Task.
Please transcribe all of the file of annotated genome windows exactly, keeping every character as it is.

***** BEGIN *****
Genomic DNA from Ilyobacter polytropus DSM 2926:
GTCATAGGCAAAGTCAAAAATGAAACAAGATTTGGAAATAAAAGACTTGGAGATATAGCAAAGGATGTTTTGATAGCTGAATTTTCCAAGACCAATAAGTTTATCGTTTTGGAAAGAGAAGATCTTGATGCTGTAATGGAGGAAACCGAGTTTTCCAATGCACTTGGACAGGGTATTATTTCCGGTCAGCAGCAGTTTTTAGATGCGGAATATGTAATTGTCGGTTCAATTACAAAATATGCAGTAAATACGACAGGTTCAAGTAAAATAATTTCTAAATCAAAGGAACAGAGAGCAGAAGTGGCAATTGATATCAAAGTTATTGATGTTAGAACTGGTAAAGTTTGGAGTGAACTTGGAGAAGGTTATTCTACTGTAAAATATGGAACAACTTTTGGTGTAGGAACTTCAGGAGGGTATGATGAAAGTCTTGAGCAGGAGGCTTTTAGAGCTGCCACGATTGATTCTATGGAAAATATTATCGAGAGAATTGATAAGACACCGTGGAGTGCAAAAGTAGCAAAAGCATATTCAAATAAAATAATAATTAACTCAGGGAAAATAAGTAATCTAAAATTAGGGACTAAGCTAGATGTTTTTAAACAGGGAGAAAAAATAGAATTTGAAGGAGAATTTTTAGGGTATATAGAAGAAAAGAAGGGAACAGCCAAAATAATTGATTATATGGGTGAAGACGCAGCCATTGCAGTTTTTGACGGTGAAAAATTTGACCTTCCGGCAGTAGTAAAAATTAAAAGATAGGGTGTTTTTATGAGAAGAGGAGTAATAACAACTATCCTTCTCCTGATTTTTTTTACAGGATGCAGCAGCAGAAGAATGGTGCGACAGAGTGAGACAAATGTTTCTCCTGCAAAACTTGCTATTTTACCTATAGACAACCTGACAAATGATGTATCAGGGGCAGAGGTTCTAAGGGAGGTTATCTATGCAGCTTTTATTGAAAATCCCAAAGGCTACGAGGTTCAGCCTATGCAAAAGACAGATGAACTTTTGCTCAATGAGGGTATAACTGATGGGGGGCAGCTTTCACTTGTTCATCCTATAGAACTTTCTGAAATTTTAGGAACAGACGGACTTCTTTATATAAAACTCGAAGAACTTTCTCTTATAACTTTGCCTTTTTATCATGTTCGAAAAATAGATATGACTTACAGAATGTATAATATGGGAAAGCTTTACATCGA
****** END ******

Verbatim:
Genomic DNA from Ilyobacter polytropus DSM 2926:
GTCATAGGCAAAGTCAAAAATGAAACAAGATTTGGAAATAAAAGACTTGGAGATATAGCAAAGGATGTTTTGATAGCTGAATTTTCCAAGACCAATAAGTTTATCGTTTTGGAAAGAGAAGATCTTGATGCTGTAATGGAGGAAACCGAGTTTTCCAATGCACTTGGACAGGGTATTATTTCCGGTCAGCAGCAGTTTTTAGATGCGGAATATGTAATTGTCGGTTCAATTACAAAATATGCAGTAAATACGACAGGTTCAAGTAAAATAATTTCTAAATCAAAGGAACAGAGAGCAGAAGTGGCAATTGATATCAAAGTTATTGATGTTAGAACTGGTAAAGTTTGGAGTGAACTTGGAGAAGGTTATTCTACTGTAAAATATGGAACAACTTTTGGTGTAGGAACTTCAGGAGGGTATGATGAAAGTCTTGAGCAGGAGGCTTTTAGAGCTGCCACGATTGATTCTATGGAAAATATTATCGAGAGAATTGATAAGACACCGTGGAGTGCAAAAGTAGCAAAAGCATATTCAAATAAAATAATAATTAACTCAGGGAAAATAAGTAATCTAAAATTAGGGACTAAGCTAGATGTTTTTAAACAGGGAGAAAAAATAGAATTTGAAGGAGAATTTTTAGGGTATATAGAAGAAAAGAAGGGAACAGCCAAAATAATTGATTATATGGGTGAAGACGCAGCCATTGCAGTTTTTGACGGTGAAAAATTTGACCTTCCGGCAGTAGTAAAAATTAAAAGATAGGGTGTTTTTATGAGAAGAGGAGTAATAACAACTATCCTTCTCCTGATTTTTTTTACAGGATGCAGCAGCAGAAGAATGGTGCGACAGAGTGAGACAAATGTTTCTCCTGCAAAACTTGCTATTTTACCTATAGACAACCTGACAAATGATGTATCAGGGGCAGAGGTTCTAAGGGAGGTTATCTATGCAGCTTTTATTGAAAATCCCAAAGGCTACGAGGTTCAGCCTATGCAAAAGACAGATGAACTTTTGCTCAATGAGGGTATAACTGATGGGGGGCAGCTTTCACTTGTTCATCCTATAGAACTTTCTGAAATTTTAGGAACAGACGGACTTCTTTATATAAAACTCGAAGAACTTTCTCTTATAACTTTGCCTTTTTATCATGTTCGAAAAATAGATATGACTTACAGAATGTATAATATGGGAAAGCTTTACATCGA